For a list of courses and more information about financing and completing postgraduate study take a look at the links to your left.
Graduate Careers Advice Video: Postgraduate study and courses
Postgraduate study it conjures up images of boffins in white coats and students who can't bear to leave university life. Isn't one degree enough? I went to talk to some career pals to find out more.
My name is Calum Leckie, I'm a careers advisor at UCL. I did a PHD, I started in 1992 and I did that after doing a first degree in biology.
My name is Terry Jones, I'm a careers advisor at Kings College, London.
What exactly is postgraduate study, it sounds very grand?
Postgraduate study is everything that you do after you've got a degree. It relates to things like doing a PHD which is an original piece of research or it could relate to a teaching qualification.
But why bother with postgraduate study?
The thing with postgraduate study you have to be clear about the added value of doing it. For some particular careers, postgraduate study can be an essential route in. For example, if you've done a first degree and then you decide to go into teaching, then something like the PG Certificate in teaching is something you have to do before you actually teach but some people do postgraduate study because they're actually interested in the subject area and they want to learn more about a particular area of work or research in more depth.
Is it not just an excuse to be a student a little bit longer?
That is the danger, and I think that one of things, when we talk to undergraduates when we talk to them about postgraduate, particular masters, is why are you doing this and why are you doing it now? Those are the two factors. What is it costing you in time, in other words it’s an opportunity costs issue. You could have been trying something else but you're sticking in this safe area.
The thing is, if you do a PHD in nuclear physics won’t people think you’re the brain of Britain? Maybe employers will think you’re too experience?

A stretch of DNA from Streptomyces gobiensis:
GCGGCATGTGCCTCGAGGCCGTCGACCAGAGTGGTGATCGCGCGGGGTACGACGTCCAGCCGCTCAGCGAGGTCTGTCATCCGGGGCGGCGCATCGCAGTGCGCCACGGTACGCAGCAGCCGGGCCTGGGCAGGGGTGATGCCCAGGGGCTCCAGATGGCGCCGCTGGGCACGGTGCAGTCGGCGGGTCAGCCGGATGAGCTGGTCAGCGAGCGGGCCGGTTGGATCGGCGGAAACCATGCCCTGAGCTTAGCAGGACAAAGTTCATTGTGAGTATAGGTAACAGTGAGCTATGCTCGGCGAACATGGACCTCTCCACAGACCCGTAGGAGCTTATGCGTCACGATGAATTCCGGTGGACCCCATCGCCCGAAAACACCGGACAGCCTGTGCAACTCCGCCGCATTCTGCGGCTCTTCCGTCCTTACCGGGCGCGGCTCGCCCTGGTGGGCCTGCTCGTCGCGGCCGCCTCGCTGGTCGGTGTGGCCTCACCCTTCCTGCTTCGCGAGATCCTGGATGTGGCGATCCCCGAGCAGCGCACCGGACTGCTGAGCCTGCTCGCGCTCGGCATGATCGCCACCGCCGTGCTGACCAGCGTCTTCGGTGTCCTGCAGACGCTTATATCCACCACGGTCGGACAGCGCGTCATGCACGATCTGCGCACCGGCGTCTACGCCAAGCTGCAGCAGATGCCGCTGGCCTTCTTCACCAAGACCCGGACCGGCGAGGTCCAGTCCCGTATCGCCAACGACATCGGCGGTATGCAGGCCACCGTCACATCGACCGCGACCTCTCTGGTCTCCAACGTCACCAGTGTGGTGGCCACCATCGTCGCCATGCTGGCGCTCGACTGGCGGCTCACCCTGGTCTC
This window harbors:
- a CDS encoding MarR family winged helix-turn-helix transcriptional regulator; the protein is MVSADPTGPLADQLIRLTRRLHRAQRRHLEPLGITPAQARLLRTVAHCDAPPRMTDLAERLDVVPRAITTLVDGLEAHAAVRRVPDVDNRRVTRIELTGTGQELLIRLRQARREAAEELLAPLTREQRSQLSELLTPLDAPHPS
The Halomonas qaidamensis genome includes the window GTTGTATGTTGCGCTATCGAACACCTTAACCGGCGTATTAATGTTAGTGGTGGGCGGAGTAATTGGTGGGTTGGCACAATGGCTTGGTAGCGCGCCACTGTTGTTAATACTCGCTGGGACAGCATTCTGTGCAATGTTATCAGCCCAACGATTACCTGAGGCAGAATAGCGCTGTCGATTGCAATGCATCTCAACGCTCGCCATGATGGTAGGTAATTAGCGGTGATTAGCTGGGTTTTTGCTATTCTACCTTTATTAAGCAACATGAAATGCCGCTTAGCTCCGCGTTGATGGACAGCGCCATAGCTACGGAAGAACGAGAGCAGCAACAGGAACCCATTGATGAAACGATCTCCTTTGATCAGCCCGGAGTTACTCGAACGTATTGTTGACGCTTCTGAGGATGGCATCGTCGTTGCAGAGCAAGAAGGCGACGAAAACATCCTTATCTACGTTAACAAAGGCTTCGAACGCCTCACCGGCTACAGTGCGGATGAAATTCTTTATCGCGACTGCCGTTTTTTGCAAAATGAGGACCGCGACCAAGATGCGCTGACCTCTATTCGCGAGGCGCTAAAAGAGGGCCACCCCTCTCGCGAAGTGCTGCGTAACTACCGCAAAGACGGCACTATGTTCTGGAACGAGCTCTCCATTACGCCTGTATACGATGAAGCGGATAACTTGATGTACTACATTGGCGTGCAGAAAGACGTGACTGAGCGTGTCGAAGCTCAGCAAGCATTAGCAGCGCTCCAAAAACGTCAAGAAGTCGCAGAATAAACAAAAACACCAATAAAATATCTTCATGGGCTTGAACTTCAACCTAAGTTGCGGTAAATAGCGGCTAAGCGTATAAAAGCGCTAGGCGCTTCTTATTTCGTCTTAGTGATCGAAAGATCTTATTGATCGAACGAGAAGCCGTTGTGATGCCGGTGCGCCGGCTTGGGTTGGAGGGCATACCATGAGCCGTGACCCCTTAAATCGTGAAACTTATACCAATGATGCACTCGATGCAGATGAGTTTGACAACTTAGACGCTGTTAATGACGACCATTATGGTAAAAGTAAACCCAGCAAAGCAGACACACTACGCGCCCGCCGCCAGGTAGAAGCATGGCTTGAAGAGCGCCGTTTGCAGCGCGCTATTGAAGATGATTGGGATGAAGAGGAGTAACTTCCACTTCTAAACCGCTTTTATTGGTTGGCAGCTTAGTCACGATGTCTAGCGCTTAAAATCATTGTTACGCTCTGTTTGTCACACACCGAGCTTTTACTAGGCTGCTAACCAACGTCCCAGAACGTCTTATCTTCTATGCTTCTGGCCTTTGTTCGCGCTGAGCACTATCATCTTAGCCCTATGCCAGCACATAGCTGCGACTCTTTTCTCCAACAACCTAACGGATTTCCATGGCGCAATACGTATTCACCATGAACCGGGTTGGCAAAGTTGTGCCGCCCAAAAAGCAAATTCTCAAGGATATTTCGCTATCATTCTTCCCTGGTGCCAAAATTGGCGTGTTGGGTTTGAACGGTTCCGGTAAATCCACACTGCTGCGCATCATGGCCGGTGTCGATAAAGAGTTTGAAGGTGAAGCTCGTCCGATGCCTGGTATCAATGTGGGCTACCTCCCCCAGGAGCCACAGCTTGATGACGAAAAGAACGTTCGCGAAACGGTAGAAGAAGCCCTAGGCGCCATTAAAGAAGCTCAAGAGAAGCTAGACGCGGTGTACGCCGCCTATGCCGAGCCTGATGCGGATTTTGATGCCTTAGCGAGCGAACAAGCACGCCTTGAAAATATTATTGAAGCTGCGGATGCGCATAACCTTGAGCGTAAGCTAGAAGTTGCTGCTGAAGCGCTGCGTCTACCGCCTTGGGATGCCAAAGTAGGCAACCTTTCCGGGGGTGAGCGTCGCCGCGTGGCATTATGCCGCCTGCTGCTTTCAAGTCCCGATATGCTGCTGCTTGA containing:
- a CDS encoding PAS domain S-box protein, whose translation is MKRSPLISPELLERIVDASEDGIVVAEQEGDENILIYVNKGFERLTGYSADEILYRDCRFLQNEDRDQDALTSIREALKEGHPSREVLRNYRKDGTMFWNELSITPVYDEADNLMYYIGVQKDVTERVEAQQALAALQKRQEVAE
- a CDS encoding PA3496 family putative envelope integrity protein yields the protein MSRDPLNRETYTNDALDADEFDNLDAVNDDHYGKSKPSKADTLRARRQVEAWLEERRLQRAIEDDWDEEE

It's worth doing some research before applying for a position on what's the attitude of employers in the sector you're interested in to particular qualifications, so do they have a preference? And I think it's worth doing that before committing yourself to do another year. The other thing you should remember is that it could be possible that the course you are applying to, the research course or taught masters for example might have an element of working with employers in it, so for example, some PHDs are sponsored by employers and during a PHD you might have to spend a fair amount of time onsite.
Is postgraduate study expensive?
That really depends. Many courses, particularly research courses are funded by the UK Research Councils and basically those kind of funded postgraduate research positions will be advertised by the institutions hosting them. But many courses you will actually have to fund them.
Some medical charities will fund research into their diseases, so Cancer Research UK for instance will fund lots of college places and PHD studentships so that they can work on the various sorts of cancer.
So it’s OK to do that PHD in nuclear physics but how should you decide where to go?
Start off with saying, I want to look at this area, and so I want to find out where this kind of course is offered and there are a number of directories around, a number of websites.
If you have an idea of the kind of career you want to go into afterwards it can be worth finding out from employers, perhaps at employer fairs, presentations at university, what their attitude is to particular courses and also particular institutions. Because, for example, if you're thinking of doing a business degree as a postgraduate subject, it's worth finding out if particular business schools have a good reputation among the employers you are targeting.
How do I apply? is it a central system like UCAS or do you apply to each individual institution?
There are some kinds of vocation groups where you apply to a central clearing house but actually mostly it's a completely free market. The courses are advertised and marketed and so on and they take applications one by one.
Is there anyone you wouldn't recommend it to?
If have really struggled with the academic aspects of your first degree you have to really ask yourself, do I want to do that again, but more of it?
Here's a thing that people make incorrect assumptions about. It's very common, they think, ah, I only got a 2:2 so I will go and get masters and that will take away the perceived disadvantage of a 2:2 and no employer I know works like that. They want to know what grade you got in your first degree.
So there you have it Postgraduate Study, the clue’s in the title really. All the study you do post being a graduate. It’s not an opportunity to put off your career choice but perhaps a nice journey on the path. Good Luck.
© Copyright CareerPlayer 2008-2013.